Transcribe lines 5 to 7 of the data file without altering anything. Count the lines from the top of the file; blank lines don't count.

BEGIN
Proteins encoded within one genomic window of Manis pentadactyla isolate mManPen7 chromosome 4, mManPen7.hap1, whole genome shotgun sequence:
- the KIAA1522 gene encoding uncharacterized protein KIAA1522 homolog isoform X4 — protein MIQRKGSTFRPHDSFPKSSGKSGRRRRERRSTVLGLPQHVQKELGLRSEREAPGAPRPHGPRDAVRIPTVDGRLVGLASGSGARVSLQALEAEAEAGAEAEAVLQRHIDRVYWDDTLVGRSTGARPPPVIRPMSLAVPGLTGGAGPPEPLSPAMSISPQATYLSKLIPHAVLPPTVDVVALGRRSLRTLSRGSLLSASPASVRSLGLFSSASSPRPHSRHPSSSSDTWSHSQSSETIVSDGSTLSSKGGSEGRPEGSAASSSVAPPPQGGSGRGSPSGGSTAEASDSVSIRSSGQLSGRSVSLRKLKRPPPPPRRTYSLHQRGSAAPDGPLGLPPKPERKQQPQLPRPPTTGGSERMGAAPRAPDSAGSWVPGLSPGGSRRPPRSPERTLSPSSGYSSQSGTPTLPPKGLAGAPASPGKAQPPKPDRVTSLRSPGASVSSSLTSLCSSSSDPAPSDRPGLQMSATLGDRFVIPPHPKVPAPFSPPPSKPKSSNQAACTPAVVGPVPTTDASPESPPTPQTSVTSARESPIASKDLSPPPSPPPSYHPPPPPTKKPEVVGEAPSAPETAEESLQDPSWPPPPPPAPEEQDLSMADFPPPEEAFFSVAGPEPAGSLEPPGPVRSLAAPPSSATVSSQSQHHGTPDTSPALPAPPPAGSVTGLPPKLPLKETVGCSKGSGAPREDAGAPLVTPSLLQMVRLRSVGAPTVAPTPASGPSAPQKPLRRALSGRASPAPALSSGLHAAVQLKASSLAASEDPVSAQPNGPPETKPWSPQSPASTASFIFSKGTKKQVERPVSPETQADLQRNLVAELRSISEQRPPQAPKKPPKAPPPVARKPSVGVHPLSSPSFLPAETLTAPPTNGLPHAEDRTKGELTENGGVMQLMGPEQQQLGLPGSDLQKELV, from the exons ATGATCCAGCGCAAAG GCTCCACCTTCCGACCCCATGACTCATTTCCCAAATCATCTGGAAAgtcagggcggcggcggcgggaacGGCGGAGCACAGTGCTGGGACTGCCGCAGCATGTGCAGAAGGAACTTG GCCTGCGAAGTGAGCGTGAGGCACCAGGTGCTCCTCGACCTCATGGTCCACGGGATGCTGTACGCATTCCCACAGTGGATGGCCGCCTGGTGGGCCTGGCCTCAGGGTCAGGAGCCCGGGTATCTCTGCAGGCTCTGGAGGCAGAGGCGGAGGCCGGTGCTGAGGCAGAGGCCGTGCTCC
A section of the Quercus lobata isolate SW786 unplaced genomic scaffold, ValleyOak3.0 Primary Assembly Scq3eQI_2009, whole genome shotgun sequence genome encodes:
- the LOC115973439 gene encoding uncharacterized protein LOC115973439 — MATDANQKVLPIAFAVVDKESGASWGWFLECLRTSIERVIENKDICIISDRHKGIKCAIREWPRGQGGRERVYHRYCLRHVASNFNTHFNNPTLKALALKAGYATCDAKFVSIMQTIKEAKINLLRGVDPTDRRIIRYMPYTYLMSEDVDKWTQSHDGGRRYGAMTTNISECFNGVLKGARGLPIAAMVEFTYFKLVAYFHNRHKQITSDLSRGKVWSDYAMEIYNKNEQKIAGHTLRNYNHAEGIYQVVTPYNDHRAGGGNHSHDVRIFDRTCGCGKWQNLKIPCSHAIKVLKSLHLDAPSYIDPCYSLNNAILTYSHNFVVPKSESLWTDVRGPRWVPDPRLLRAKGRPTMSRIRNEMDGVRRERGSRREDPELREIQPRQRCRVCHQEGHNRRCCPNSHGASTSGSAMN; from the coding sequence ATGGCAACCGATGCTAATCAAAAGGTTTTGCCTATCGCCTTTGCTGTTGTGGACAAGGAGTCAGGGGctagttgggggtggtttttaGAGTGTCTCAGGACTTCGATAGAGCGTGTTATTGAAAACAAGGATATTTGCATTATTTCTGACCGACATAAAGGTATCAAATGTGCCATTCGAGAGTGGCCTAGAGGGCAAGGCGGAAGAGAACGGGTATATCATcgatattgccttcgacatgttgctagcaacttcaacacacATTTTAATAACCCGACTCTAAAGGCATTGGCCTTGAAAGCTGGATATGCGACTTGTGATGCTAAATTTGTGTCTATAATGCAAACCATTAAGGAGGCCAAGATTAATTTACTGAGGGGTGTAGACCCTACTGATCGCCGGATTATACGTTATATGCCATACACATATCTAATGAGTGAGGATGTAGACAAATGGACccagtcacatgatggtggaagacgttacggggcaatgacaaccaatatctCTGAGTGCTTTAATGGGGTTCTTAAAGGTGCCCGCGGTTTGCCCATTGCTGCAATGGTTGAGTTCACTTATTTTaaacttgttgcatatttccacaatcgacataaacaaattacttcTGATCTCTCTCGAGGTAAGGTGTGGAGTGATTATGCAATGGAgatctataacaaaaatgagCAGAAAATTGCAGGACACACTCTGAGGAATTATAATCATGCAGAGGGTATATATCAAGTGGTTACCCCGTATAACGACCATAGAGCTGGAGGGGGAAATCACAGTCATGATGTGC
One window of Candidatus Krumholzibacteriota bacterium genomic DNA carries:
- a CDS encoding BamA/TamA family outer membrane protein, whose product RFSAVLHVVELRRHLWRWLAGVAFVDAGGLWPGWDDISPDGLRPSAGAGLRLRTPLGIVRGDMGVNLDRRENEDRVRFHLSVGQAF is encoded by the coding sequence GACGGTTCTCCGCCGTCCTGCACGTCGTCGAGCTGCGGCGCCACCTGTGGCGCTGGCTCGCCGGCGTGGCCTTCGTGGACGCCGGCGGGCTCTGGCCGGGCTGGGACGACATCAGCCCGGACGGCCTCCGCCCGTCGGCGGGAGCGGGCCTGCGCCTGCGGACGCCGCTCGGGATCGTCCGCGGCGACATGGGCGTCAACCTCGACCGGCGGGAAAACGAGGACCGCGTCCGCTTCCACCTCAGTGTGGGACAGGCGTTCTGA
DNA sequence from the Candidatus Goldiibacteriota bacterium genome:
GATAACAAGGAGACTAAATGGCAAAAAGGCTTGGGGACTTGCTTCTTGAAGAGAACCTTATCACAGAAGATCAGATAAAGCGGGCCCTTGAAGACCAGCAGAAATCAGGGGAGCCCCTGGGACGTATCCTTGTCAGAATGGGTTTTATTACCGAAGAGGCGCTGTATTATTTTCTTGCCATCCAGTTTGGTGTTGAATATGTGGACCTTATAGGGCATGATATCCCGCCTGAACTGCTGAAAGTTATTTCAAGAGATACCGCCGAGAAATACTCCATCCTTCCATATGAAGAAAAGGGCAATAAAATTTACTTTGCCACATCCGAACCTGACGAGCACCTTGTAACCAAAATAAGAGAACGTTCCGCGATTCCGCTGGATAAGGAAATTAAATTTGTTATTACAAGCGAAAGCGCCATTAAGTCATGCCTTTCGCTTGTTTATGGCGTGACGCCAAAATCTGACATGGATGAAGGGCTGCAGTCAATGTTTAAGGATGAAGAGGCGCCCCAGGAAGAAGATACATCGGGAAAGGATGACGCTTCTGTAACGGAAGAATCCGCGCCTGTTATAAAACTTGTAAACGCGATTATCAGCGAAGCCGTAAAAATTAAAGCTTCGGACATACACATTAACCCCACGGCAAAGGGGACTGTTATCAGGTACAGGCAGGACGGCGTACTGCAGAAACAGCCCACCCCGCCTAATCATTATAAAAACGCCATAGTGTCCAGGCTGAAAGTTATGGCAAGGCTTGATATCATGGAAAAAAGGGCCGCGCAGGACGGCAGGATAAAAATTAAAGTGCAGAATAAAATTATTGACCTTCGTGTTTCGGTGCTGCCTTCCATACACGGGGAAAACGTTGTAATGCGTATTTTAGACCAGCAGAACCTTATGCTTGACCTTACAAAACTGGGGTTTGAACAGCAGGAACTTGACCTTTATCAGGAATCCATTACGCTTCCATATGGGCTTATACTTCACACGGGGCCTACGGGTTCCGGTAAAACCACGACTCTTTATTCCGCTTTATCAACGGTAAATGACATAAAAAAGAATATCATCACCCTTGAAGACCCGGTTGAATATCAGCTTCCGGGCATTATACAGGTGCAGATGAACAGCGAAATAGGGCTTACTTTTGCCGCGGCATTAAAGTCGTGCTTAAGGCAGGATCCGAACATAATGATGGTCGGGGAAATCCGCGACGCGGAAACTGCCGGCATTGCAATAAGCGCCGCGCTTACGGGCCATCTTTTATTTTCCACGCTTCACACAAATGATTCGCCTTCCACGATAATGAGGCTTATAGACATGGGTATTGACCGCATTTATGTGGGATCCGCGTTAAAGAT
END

One window of Candidatus Krumholzibacteriota bacterium genomic DNA carries:
- a CDS encoding BamA/TamA family outer membrane protein, whose product RFSAVLHVVELRRHLWRWLAGVAFVDAGGLWPGWDDISPDGLRPSAGAGLRLRTPLGIVRGDMGVNLDRRENEDRVRFHLSVGQAF is encoded by the coding sequence GACGGTTCTCCGCCGTCCTGCACGTCGTCGAGCTGCGGCGCCACCTGTGGCGCTGGCTCGCCGGCGTGGCCTTCGTGGACGCCGGCGGGCTCTGGCCGGGCTGGGACGACATCAGCCCGGACGGCCTCCGCCCGTCGGCGGGAGCGGGCCTGCGCCTGCGGACGCCGCTCGGGATCGTCCGCGGCGACATGGGCGTCAACCTCGACCGGCGGGAAAACGAGGACCGCGTCCGCTTCCACCTCAGTGTGGGACAGGCGTTCTGA
DNA sequence from the Candidatus Goldiibacteriota bacterium genome: